My teaching and research has followed a few different trajectories. One is a study of Nietzsche's thought, early and late. Another is a study of models of aesthetic sensation, perception, and experience in ancient Greece and Rome. My most recent book is The Sublime in Antiquity (Cambridge 2016). It received the C. J. Goodwin Award of Merit from The Society for Classical Studies (2017). My next book, on the invention and reception of Homer from antiquity into the present, will be called Homer: The Very Idea (under contract with University of Chicago Press). Future and ongoing projects include an edition of Philodemus' "On Poems" (Bk. 5); a long book-essay on the problem of life from Lucretius to Freud; and a book tentatively called "Other Selves: Plato to Foucault." I will also be rounding out two trilogies, on ancient aesthetics and on Nietzsche, with two further titles, "Literary Aesthetics After Arisotle" and "The Seductions of Metaphysics: Nietzsche's Final Philosophy." All of these topics spill over into my teaching, and many of them have begun their life there, because I find that the classroom is one of the most productive places you can ever be.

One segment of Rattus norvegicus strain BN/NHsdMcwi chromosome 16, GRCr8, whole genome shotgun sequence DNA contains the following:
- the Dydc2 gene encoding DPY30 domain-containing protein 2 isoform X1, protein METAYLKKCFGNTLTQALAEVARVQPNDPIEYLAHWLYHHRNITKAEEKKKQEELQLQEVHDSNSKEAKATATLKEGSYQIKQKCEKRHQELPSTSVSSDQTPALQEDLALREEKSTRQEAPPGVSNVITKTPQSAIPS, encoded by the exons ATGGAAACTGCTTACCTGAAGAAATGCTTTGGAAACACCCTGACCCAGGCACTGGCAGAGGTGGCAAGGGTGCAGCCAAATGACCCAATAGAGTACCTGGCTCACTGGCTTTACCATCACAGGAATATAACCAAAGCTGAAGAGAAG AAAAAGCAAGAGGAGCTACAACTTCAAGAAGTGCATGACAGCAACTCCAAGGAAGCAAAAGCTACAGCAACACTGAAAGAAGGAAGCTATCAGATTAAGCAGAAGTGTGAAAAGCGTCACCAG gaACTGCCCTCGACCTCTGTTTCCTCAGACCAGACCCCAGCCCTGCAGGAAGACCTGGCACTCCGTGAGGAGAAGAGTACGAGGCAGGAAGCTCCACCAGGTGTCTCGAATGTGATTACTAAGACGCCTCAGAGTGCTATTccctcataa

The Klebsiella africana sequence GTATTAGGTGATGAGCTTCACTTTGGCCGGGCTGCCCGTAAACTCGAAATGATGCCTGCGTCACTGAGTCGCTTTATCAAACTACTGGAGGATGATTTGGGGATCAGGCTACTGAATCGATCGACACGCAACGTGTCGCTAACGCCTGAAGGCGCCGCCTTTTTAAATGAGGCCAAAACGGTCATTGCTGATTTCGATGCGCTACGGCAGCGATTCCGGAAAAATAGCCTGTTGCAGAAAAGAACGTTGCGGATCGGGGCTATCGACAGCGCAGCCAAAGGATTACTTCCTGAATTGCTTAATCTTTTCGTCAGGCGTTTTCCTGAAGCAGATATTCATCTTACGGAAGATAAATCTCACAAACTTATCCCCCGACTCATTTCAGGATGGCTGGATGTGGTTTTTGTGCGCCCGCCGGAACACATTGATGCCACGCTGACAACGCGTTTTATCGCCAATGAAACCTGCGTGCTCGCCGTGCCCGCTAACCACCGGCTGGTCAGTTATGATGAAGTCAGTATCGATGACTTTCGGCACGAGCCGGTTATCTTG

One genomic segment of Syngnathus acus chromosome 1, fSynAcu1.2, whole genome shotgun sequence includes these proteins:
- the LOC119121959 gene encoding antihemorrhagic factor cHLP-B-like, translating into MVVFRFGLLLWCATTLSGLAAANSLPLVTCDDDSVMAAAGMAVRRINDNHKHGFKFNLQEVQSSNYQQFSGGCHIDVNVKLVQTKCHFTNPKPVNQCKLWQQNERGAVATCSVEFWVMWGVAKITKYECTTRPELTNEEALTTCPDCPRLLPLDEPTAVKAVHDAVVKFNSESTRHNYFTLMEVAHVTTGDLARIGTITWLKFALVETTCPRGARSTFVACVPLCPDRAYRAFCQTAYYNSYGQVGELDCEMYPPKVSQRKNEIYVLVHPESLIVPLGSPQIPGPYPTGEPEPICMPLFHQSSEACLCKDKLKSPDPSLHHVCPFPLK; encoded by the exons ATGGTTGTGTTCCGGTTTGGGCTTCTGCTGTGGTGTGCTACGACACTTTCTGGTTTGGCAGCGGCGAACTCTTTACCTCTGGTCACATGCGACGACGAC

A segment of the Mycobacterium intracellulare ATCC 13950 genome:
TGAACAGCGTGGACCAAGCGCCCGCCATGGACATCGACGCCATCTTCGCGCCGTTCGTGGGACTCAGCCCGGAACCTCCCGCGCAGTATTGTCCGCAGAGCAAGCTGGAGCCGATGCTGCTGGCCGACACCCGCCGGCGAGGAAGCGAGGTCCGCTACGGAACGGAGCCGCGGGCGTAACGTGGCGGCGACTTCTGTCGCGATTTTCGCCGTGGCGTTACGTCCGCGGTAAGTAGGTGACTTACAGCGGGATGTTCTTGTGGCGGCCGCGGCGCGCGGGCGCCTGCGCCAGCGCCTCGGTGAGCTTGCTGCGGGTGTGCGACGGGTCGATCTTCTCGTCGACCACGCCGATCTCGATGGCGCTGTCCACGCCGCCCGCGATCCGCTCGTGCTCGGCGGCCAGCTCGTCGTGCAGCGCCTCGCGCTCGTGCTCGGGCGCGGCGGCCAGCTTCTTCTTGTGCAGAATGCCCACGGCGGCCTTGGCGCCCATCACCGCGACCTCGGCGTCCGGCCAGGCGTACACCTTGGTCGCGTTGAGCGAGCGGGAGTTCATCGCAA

Research Expertise and Interest
Classical Studies, philosophy, critical theory, aesthetics, Nietzsche, Auerbach
April 12, 2019
Five UC Berkeley professors are among this year’s 168 John Simon Guggenheim Memorial Foundation fellows. The prestigious fellowships recognize scholars with impressive achievements who also show promise in fields ranging from the natural sciences to the creative arts.